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Horse advocates cheer FY2014 Appropriations bill, but know there is work ahead

Torey arrived at Hope In the Valley in 2011 so emaciated she could not produce milk for the filly at her side. She and her filly thrived at the rescue. The filly has been adopted, and Torey is waiting for her forever home.
Torey arrived at Hope In the Valley in 2011 so emaciated she could not produce milk for the filly at her side. She and her filly thrived at the rescue. The filly has been adopted, and Torey is waiting for her forever home.
Hope In the Valley Equine Rescue

Horse advocates were cheering this week as first the Senate and then the House on Thursday passed the FY2014 government budget bill which contained an amendment, thanks to Sen. Mary Landrieu (D-La.), that removes funding for equine slaughter inspections. Advocates in the thick of the fight also commended Victoria McCullough, horsewoman and head of Chesapeake Petroleum, Vice President Joseph Biden, and Florida State Senator Joseph Abruzzo, according to the national Pet Rescue Examiner, Cheryl Hanna.

"This gives them a stay of execution within the borders of the USA, which takes us back to where we were in 2007," said Victor McMullen, Sr. who operates Southern Winds Equine Rescue just east of Mulvane, KS. "But it doesn't stop transportation to slaughter in Canada or Mexico, nor does it stop the slaughter of horses for animal feed--zoos, dogs, etc. That includes people such as Bill Gates in Burden, Ks. who is authorized to do this per Kansas State licenses."

Yes, not far south of Wichita, Ks horses are being slaughtered and sold for use in animal feeds. While this will not stop with the S.A.F.E. Act (S. 541 and H. R. 1094) which deems horse meat unfit for human consumption, it will end the transport of horses across the boarder to slaughter.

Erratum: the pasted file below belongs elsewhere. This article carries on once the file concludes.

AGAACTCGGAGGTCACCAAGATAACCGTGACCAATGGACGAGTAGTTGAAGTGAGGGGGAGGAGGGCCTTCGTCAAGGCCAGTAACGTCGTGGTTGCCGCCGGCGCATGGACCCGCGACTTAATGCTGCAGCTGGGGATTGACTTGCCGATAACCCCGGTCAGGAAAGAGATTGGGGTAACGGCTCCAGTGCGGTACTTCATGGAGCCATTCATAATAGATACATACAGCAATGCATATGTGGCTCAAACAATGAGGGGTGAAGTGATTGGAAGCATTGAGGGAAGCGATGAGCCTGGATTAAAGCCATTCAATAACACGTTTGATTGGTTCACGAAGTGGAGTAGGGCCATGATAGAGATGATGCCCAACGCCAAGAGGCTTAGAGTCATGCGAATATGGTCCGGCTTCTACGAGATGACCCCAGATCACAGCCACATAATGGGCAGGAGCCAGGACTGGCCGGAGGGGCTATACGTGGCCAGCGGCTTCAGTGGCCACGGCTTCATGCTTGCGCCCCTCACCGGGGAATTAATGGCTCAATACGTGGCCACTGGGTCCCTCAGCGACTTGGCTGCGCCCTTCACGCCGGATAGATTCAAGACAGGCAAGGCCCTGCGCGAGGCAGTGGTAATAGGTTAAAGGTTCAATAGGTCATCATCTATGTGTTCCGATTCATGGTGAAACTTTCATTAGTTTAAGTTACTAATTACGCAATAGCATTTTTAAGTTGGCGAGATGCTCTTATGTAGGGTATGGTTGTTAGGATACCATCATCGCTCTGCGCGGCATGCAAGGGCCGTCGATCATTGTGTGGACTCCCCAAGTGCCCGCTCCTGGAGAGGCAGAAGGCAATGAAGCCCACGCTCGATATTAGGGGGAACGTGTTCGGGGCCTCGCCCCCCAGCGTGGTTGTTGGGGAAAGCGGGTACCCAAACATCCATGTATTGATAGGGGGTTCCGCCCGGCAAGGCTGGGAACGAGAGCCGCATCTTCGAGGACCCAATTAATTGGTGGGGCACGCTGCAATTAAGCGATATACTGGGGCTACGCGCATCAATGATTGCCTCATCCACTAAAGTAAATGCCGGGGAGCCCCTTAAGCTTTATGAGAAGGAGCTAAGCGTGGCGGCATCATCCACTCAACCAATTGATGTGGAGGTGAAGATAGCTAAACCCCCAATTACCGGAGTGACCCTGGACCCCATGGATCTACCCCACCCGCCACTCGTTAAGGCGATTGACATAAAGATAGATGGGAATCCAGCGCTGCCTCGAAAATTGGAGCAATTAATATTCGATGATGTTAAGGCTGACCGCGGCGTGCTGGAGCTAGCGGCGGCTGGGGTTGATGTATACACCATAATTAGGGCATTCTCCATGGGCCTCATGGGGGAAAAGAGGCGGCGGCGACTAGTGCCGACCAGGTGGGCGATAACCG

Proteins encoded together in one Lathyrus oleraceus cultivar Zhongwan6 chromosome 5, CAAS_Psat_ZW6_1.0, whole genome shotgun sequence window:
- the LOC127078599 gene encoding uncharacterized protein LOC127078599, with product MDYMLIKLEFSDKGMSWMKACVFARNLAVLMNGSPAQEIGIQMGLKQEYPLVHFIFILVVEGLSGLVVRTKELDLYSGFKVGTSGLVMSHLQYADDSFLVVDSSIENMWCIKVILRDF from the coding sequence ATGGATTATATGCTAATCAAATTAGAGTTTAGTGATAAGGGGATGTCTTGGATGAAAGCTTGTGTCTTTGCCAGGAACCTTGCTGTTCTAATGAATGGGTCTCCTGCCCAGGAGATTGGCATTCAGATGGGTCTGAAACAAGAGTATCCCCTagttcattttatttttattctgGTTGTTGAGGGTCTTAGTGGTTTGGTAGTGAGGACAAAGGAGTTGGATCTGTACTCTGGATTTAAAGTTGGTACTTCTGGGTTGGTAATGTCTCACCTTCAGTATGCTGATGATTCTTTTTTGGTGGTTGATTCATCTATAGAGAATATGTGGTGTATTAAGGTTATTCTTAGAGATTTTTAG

The U.S. Food and Drug Administration currently bans the presence of 379 common equine drugs in animals slaughtered for human consumption. However, there is no procedure in place to ensure that American horses, sold to slaughterhouses and killed for human consumption, are free of these FDA-banned substances.

It is for this reason that the European Union has considered not accepting U.S. horse meat and why some Canadian horse slaughter plants do not take U.S. Thoroughbreds (the third largest group of horses going to slaughter across U.S. borders), frequently treated with phenylbutazone or bute. Our horses are working horses and companions and most do not have a complete record of what they have received in their lifetime, as required by the EU. A sale auctioneer doesn't ask for this kind of information and a kill buyer doesn't care as was evidenced when thousands of abandoned horses at the U.S. and Mexico border were identified last year as being horses rejected at the slaughter plant for various reasons, including being too thin, and left to die of starvation.

"With the threat of slaughter returning to the U.S., significant effort has been directed towards blocking plant openings," said Karen Everhart, executive director of Rainbow Meadows Equine Rescue & Retirement in Sedan, KS. "Now we can turn our attention to the S.A.F.E. Act so that no horse is at risk of being transported for slaughter. Within our area there has been a significant increase of thefts and disappearances. I have suspected a connection between the possible return of slaughter in Missouri."

Though Gates and other kill buyers operating in Kansas are still buying horses to transport to slaughter, the S.A.F.E. Act would end this practice as a legal operation. The ASPCA has a site from which you can find your representative and senators to write to them and urge that this legislation be passed.

For those who wonder, what will happen to the 1% of the total equine population in the U.S. that has been going to slaughter since 2007, between 130,000 and 150,000 each year, there will still be some that wind up processed for animal food. But not having slaughter as an option will force the horse industry to look at its practices and reduce the number of horses produced each year, to seek humane retirement options and assistance for members when a horse must be put down (some of the larger rescues already do this to help an owner with the cost of humane euthanasia), and to work cooperatively with rescues for retraining and retirement of the horses that served their owners, whether as a broodmare or as a show ring winner.

After all, these organizations, including the American Horse Council and the American Quarter Horse Association (the number one breed going to slaughter), along with the American Veterinary Medical Association, have been spending millions of dollars to lobby for horse slaughter in the U.S. the past several years, so it would seem they have the funds to work towards a solution and work cooperatively with rescue organizations across the country.

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